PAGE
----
Captain Cook has a diversity complete with ocean bungalows, Mauka homesteads, and great local restaurants, inviting stores and interesting museums. And, the real estate market is always good when the product is so unique and desirable as well as a place that you can truly call home.

Michael F. Martinage R(S)
Livingston Realty, Inc.
Your Big Island Bed & Breakfast, Guesthouse and Retreat Specialist

Cell: 808-870-0116
Home: 808-323-2686

Ka’awa Loa Plantation Guest House and Retreat

26 02 2008

Ka’awa Loa Plantation is a Guesthouse and start-up coffee/ diversified agriculture farm located on Napoopoo Road in the heart of the Kona Coffee Belt on the island of Hawai’i. The 5.6-acre estate is nestled in tropical surroundings at the elevation of 1,200 feet directly above Kealakekua Bay. The venue offers a wonderful spot to base your Big Island adventures and to truely experience Hawai’i.

In Hawaiian, Ka’awa is a sacred root used in ceremonies. Ka’awa Loa translates literally as “The Long Roots”. This is the name held by our neighboring apua’a (land divide), where the people from makai (the sea) and the people from mauka (the mountains) came together in the middle to trade, socialize, rest, and share their Aloha. Ka’awa Loa Plantation proudly continues this tradition today.

Area activities include swimming and snorkeling in the pristine waters of the Pacific, ocean kayaking, hiking, horseback riding, touring coffee farms, and shopping in several eclectic local shops. Historic St. Benedict’s Painted Church and sacred Pu’uhonua O Honaunau, the Place of Refuge, are just a short drive away.

Greg and I purchased the property June 27th, 2006 with the mind set of building a self sustainable farm and family business. We have renovated the home, cleared and planted the land. In Feb 2007, we received our B&B permit. If owning a B&B, Guesthouse or Retreat is your dream, let me help. Call or e mail Michael F. Martinage, R(S) Livingston Realty 808-870-0116 or

Rainbow B&B – A Tropical Paradise For Sale

19 02 2008

This unique property and business, Rainbow Plantation, is a wonderful example of tropical paradise. Tucked away down a newly paved road, and out of earshot from highway traffic noise, this peaceful 3.2 acre property looks down on the ocean with glimpses of coastline from its comfortable elevation of approximately 1,100′.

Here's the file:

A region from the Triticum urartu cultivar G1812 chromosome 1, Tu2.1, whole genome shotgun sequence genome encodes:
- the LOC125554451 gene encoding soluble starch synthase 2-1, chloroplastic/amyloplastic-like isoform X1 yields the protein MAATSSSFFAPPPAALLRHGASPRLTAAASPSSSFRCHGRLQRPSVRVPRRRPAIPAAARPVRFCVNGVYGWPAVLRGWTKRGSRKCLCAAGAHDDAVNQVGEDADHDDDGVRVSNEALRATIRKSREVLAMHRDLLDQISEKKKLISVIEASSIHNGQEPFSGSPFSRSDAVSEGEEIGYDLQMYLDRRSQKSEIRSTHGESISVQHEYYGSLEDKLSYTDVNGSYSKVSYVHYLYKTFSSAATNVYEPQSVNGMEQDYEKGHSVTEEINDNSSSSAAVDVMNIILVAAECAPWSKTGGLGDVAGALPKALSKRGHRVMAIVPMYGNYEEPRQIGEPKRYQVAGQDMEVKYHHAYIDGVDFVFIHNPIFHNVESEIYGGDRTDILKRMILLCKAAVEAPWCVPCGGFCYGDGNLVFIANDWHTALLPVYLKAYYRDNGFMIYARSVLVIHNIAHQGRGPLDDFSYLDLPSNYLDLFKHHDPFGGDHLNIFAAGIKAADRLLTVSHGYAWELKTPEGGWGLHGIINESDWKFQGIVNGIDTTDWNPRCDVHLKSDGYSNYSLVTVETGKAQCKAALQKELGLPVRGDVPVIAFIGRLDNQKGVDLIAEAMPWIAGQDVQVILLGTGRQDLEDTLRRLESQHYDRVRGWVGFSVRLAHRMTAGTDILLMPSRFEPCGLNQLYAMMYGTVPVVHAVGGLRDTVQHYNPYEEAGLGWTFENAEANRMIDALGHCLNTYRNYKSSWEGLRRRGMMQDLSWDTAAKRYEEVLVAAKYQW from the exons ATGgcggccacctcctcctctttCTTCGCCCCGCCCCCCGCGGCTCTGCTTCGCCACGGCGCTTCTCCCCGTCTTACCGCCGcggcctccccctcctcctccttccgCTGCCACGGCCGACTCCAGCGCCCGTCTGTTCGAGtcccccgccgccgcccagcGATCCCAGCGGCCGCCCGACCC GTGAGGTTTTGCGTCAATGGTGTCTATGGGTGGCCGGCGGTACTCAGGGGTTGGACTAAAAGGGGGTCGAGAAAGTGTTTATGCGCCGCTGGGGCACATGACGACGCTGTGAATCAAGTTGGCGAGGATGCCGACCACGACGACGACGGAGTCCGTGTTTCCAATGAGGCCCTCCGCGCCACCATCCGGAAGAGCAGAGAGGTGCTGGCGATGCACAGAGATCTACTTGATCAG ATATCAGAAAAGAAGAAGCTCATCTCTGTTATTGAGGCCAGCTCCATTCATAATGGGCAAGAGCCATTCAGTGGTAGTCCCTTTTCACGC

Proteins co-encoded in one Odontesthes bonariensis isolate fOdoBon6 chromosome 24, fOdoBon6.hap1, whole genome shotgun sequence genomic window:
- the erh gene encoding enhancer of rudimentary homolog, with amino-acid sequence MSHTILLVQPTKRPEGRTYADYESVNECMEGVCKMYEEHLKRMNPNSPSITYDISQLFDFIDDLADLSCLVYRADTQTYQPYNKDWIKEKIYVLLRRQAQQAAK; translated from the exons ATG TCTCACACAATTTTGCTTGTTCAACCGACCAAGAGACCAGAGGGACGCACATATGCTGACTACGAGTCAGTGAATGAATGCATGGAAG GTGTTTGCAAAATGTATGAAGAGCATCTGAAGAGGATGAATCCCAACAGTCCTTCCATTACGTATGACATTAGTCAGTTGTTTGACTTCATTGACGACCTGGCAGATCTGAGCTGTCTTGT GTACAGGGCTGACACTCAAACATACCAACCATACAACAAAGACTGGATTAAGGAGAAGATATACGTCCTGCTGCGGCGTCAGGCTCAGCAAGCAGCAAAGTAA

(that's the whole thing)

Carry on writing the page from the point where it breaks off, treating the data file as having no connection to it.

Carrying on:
Features of the property and business include:-
* 2 story 4 bd/3ba Hawaiiana main house with a full length lanai on the ocean side wrapping part way around the south side.
* The main house is a popular licensed B&B establishment and has been in operation for almost 13 years.
* Two bonus cottages discretely located, tastefully decorated, well maintained with a combined living area of over 1,400 square feet.
* A separate workshop building.
* Three large koi ponds located in front of the main house.
* A colorful and healthy botanical garden of tropical plants and a collection of fruit trees accessed by eco-friendly pathways.
* Approximately 1.5 acres of mature coffee and macadamia orchard.
* Sections of the property have deep soil.
* Within a 10 minute drive of the property is Kealakekua Bay, one of the most picturesque and historic places on the island.
* Property is located between the townships of Captain Cook and Kealakekua and is situated 11 miles south of Kailua-Kona.
* Seller has an active real estate license in the State of Hawaii.

Call Michael F. Martinage R(S) Livingston Realty for a showing today. I specialize in B&B Lifestyle properties and would be pleased to assist.

Cedar House B&B For Sale – $1.3 Million FS

15 02 2008

Cedar House Bed & Breakfast offers five very unique accommodations, each with their own personality and beautiful views of the coffee farm and ocean coastline. We take pride in our home, making sure your stay with us is filled with gracious hospitality, fresh immaculately cleaned rooms and gourmet Island breakfasts. All our rooms have private entrances, private bathrooms, cable TV, wireless internet access and are dedicated to your comfort.

The Pacific Wing: 2 bedrooms / 1 bath
The Pikake Rose Room: Extra large room with king bed and twin bed
The Ulu Room: Extra large room with king bed, futon sofa and dining area
The Hibiscus Suite: Two bedroom, two-story apartment with kitchenette
The Coffee Cottage: Two bedroom, full kitchen, separate dwelling

There is a wonderful guest lanai that offers awesome views. A great place to over look our 100% Private Estate Kona Coffee Estate and or enjoying the sunsets.